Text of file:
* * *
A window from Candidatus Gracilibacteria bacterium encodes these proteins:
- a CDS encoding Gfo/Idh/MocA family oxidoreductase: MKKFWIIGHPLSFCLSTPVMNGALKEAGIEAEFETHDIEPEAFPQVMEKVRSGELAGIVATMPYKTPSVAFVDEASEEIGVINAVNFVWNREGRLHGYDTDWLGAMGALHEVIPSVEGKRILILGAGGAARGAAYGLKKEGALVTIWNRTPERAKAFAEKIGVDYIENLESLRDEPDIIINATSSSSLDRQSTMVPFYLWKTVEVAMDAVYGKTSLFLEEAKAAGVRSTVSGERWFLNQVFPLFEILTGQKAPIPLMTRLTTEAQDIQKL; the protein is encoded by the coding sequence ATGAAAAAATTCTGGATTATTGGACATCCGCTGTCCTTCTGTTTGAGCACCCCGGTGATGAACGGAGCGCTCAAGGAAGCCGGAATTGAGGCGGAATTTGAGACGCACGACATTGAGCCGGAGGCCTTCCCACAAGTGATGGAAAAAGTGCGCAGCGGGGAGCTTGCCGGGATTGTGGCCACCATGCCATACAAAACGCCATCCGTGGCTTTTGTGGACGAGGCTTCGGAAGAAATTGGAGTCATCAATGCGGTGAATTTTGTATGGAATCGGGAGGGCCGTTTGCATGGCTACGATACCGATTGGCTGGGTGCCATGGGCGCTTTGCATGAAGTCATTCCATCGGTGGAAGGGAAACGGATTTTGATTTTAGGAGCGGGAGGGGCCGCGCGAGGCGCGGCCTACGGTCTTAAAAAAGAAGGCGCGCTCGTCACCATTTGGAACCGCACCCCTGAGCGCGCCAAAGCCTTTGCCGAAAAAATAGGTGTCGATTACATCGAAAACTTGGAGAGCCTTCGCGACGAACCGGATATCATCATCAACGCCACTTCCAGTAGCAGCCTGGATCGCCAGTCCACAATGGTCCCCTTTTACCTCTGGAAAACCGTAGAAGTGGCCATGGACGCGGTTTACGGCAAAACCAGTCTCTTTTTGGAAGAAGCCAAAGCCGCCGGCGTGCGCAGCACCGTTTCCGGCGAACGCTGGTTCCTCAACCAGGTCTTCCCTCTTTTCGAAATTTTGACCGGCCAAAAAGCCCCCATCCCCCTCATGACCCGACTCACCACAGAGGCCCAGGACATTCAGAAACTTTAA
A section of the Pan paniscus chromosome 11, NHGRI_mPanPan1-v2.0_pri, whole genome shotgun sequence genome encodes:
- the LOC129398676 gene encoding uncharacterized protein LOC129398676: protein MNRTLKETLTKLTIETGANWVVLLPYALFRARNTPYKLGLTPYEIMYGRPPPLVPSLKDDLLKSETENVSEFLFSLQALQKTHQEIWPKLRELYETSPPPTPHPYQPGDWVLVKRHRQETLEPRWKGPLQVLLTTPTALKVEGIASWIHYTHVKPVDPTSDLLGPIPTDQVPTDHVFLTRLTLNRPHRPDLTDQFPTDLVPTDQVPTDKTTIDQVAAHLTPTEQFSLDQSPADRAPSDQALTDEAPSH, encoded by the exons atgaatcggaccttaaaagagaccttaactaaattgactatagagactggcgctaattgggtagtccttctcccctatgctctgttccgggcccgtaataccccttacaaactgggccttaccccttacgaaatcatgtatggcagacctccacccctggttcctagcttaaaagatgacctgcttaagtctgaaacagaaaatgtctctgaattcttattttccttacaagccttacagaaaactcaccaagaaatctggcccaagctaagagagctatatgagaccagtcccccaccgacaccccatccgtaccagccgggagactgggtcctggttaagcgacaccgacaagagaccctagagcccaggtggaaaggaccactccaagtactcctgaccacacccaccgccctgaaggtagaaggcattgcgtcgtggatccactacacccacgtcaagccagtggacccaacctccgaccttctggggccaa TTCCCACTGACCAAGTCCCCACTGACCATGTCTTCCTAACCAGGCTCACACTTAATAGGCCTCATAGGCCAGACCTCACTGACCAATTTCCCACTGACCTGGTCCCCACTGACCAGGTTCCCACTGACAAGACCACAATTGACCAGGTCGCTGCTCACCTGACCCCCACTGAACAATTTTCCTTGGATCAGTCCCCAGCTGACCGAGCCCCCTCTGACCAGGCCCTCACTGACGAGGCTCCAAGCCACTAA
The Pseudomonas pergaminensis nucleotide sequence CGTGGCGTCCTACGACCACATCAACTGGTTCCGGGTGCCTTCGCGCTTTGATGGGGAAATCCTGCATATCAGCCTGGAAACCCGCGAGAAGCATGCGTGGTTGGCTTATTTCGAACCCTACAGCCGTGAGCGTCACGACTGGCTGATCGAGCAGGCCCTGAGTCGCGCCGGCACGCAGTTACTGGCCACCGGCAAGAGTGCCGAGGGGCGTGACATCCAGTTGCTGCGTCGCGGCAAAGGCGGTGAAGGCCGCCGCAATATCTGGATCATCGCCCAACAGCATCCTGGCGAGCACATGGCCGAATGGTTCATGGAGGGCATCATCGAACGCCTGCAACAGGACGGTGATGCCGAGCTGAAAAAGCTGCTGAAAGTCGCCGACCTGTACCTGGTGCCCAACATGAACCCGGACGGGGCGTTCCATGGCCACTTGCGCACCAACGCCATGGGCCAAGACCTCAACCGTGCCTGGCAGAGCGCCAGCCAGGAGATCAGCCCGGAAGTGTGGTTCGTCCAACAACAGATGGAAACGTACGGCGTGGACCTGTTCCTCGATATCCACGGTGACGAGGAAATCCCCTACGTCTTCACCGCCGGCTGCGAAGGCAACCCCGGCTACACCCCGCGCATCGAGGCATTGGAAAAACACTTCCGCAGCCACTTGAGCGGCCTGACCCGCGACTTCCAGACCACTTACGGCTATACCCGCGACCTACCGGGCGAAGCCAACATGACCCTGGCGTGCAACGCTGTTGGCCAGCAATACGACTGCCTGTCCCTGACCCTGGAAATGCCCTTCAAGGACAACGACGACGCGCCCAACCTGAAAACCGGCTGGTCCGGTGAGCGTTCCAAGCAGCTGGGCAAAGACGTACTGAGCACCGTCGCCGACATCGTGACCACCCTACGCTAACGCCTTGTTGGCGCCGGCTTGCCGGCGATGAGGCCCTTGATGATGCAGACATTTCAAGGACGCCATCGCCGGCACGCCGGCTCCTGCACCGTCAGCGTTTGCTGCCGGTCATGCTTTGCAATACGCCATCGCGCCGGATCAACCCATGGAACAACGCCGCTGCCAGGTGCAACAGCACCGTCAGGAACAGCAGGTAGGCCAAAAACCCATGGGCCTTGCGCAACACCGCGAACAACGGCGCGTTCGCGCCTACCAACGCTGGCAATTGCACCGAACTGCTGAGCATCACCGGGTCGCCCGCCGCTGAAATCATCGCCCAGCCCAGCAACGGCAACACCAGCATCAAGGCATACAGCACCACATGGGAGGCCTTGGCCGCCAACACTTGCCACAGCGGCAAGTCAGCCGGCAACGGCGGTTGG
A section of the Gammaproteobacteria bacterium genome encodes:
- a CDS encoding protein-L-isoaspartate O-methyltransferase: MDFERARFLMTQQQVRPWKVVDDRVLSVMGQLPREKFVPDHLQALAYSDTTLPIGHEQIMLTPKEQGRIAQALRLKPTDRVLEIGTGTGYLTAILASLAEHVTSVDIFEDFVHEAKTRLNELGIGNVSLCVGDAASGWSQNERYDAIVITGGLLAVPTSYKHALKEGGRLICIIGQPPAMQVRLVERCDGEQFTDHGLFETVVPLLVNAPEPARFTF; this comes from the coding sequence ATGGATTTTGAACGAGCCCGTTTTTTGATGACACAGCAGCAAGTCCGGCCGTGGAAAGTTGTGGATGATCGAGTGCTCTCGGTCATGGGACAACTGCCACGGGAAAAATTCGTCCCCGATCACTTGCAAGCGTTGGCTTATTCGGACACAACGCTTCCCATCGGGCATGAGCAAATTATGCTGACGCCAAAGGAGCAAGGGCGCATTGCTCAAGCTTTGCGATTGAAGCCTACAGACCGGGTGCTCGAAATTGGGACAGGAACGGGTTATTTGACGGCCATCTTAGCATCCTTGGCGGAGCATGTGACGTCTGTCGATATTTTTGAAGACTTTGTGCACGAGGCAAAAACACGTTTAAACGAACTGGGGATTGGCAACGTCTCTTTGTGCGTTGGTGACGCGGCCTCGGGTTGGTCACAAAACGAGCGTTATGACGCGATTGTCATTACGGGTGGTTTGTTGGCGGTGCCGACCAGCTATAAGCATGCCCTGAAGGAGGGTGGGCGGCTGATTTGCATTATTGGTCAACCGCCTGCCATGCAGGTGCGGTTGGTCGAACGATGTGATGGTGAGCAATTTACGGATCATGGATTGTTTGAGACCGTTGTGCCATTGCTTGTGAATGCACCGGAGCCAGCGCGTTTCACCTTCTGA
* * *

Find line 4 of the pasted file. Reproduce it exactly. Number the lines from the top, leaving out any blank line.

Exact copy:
- the LOC129398676 gene encoding uncharacterized protein LOC129398676: protein MNRTLKETLTKLTIETGANWVVLLPYALFRARNTPYKLGLTPYEIMYGRPPPLVPSLKDDLLKSETENVSEFLFSLQALQKTHQEIWPKLRELYETSPPPTPHPYQPGDWVLVKRHRQETLEPRWKGPLQVLLTTPTALKVEGIASWIHYTHVKPVDPTSDLLGPIPTDQVPTDHVFLTRLTLNRPHRPDLTDQFPTDLVPTDQVPTDKTTIDQVAAHLTPTEQFSLDQSPADRAPSDQALTDEAPSH, encoded by the exons atgaatcggaccttaaaagagaccttaactaaattgactatagagactggcgctaattgggtagtccttctcccctatgctctgttccgggcccgtaataccccttacaaactgggccttaccccttacgaaatcatgtatggcagacctccacccctggttcctagcttaaaagatgacctgcttaagtctgaaacagaaaatgtctctgaattcttattttccttacaagccttacagaaaactcaccaagaaatctggcccaagctaagagagctatatgagaccagtcccccaccgacaccccatccgtaccagccgggagactgggtcctggttaagcgacaccgacaagagaccctagagcccaggtggaaaggaccactccaagtactcctgaccacacccaccgccctgaaggtagaaggcattgcgtcgtggatccactacacccacgtcaagccagtggacccaacctccgaccttctggggccaa TTCCCACTGACCAAGTCCCCACTGACCATGTCTTCCTAACCAGGCTCACACTTAATAGGCCTCATAGGCCAGACCTCACTGACCAATTTCCCACTGACCTGGTCCCCACTGACCAGGTTCCCACTGACAAGACCACAATTGACCAGGTCGCTGCTCACCTGACCCCCACTGAACAATTTTCCTTGGATCAGTCCCCAGCTGACCGAGCCCCCTCTGACCAGGCCCTCACTGACGAGGCTCCAAGCCACTAA